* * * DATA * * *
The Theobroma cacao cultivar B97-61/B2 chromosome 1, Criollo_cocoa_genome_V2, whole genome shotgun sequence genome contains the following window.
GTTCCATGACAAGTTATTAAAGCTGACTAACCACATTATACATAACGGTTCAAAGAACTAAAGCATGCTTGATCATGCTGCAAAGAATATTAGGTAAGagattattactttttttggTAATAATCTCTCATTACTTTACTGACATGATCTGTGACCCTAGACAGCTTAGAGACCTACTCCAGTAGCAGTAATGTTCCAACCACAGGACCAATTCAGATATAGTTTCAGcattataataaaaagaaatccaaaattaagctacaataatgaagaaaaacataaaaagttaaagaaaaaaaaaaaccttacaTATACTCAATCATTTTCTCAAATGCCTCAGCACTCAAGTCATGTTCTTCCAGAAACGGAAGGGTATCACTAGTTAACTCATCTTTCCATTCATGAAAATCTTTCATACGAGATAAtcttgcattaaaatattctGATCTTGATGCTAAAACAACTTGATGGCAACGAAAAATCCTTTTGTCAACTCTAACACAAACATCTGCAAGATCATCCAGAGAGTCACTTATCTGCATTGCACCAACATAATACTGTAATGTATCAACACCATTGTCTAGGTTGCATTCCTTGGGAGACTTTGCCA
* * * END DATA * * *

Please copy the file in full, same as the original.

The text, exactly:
The Theobroma cacao cultivar B97-61/B2 chromosome 1, Criollo_cocoa_genome_V2, whole genome shotgun sequence genome contains the following window.
GTTCCATGACAAGTTATTAAAGCTGACTAACCACATTATACATAACGGTTCAAAGAACTAAAGCATGCTTGATCATGCTGCAAAGAATATTAGGTAAGagattattactttttttggTAATAATCTCTCATTACTTTACTGACATGATCTGTGACCCTAGACAGCTTAGAGACCTACTCCAGTAGCAGTAATGTTCCAACCACAGGACCAATTCAGATATAGTTTCAGcattataataaaaagaaatccaaaattaagctacaataatgaagaaaaacataaaaagttaaagaaaaaaaaaaaccttacaTATACTCAATCATTTTCTCAAATGCCTCAGCACTCAAGTCATGTTCTTCCAGAAACGGAAGGGTATCACTAGTTAACTCATCTTTCCATTCATGAAAATCTTTCATACGAGATAAtcttgcattaaaatattctGATCTTGATGCTAAAACAACTTGATGGCAACGAAAAATCCTTTTGTCAACTCTAACACAAACATCTGCAAGATCATCCAGAGAGTCACTTATCTGCATTGCACCAACATAATACTGTAATGTATCAACACCATTGTCTAGGTTGCATTCCTTGGGAGACTTTGCCA